Grasping highly deformable objects, like textiles, is an emerging area of research that involves both perception and manipulation abilities. As new techniques appear, it becomes essential to design strategies to compare them. However, this is not an easy task, since the large state-space of textile objects explodes when coupled with the variability of grippers, robotic hands and robot arms performing the manipulation task. This high variability makes it very difficult to design experiments to evaluate the performance of a system in a repeatable way and compare it to others. We propose a framework to allow the comparison of different grasping methods for textile objects. Instead of measuring each component separately, we therefore propose a methodology to explicitly measure the vision-manipulation correlation by taking into account the throughput of the actions. Perceptions of deformable objects should be grouped into different clusters, and the different grasping actions available should be tested for each perception type to obtain the action-perception success ratio. This characterization potentially allows to compare very different systems in terms of specialized actions, perceptions or widely useful actions, along with the cost of performing each action. We will also show that this categorization is useful in manipulation planning of deformable objects.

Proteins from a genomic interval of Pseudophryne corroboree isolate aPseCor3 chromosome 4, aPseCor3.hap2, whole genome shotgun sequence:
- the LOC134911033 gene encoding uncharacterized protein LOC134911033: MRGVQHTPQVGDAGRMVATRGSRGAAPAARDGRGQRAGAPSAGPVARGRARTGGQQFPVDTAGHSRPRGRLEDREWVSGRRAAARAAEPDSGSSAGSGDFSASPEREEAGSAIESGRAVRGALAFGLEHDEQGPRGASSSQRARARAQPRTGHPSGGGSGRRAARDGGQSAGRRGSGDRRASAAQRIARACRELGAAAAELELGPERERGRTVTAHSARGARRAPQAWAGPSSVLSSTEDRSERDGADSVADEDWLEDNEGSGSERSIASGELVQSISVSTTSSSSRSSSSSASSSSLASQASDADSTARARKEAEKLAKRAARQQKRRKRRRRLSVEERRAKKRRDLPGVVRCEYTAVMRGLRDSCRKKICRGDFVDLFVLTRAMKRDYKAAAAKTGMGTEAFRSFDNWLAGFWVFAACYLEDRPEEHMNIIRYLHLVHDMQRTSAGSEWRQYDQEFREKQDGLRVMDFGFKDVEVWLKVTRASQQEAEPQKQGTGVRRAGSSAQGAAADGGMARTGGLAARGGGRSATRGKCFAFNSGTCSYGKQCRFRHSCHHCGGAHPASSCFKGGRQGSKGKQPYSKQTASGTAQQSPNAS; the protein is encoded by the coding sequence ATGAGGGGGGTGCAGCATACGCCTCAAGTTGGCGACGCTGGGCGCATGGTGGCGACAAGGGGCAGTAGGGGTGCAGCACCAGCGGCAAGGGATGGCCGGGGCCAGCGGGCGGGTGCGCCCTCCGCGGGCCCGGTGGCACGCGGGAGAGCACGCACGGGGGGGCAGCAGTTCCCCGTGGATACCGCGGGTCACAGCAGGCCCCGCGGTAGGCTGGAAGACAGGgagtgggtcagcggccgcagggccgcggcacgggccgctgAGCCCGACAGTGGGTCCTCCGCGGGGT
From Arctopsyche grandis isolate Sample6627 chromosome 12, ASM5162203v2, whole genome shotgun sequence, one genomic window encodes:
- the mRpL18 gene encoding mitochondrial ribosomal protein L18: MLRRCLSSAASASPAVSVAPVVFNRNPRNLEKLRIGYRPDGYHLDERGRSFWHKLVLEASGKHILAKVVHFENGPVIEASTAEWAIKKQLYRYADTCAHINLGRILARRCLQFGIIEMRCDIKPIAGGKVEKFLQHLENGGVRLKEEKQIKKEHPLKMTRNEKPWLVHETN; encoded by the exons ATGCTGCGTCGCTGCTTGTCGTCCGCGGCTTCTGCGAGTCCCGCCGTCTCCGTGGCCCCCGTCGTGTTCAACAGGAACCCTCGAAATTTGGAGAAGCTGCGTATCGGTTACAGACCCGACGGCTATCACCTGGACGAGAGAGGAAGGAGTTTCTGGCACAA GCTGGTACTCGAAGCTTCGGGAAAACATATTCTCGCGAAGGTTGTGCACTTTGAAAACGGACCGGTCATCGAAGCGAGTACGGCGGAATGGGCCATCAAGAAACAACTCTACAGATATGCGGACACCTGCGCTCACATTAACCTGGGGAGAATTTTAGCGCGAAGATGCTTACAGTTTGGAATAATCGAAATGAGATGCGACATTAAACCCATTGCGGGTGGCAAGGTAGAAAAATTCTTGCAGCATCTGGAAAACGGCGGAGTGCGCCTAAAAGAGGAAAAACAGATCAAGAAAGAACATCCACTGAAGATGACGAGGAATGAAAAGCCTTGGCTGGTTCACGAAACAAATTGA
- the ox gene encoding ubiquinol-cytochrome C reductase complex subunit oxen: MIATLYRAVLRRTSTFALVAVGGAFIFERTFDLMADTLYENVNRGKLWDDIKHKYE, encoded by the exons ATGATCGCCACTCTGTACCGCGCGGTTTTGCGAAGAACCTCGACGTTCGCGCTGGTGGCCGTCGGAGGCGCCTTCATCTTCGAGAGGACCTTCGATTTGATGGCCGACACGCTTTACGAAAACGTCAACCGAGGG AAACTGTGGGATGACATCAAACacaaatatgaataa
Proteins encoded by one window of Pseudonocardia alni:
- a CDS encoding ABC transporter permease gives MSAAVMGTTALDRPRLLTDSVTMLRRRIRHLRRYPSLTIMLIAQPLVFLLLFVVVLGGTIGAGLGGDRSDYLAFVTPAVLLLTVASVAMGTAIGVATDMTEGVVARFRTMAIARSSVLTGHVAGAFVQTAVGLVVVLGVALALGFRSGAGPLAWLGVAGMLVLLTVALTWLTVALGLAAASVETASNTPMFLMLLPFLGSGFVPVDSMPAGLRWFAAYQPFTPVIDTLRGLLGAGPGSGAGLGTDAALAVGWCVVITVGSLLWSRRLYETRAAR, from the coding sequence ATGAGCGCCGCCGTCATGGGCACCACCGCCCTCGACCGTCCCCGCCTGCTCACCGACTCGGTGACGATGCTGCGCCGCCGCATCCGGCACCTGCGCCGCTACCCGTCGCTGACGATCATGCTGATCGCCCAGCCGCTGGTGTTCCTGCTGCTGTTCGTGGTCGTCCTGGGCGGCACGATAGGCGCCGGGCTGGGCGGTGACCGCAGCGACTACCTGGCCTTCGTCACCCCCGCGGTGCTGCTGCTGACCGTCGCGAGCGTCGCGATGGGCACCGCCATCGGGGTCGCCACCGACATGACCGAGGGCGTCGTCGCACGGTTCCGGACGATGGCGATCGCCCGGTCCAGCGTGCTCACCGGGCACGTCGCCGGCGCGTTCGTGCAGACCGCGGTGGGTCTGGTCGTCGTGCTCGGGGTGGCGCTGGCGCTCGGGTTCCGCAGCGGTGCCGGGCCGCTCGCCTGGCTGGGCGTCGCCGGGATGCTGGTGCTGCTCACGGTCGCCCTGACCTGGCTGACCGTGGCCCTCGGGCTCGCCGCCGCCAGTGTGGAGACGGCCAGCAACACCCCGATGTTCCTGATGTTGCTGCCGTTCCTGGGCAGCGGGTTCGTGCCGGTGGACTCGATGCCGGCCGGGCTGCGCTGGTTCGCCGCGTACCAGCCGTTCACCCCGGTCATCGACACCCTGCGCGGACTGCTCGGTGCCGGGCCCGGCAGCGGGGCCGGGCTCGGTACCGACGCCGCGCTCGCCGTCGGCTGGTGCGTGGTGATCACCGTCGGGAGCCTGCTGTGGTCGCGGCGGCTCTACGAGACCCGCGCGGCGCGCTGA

feature extraction, manipulators, robot vision.

Author keywords

robot vision, textile manipulation, repeatable experiments, system comparison

Scientific reference

G. Alenyà, A. Ramisa, F. Moreno-Noguer and C. Torras. Characterization of textile grasping experiments, 2012 ICRA Workshop on Conditions for Replicable Experiments and Performance Comparison in Robotics Research, 2012, St Paul, Minnesota, USA, pp. 1-6.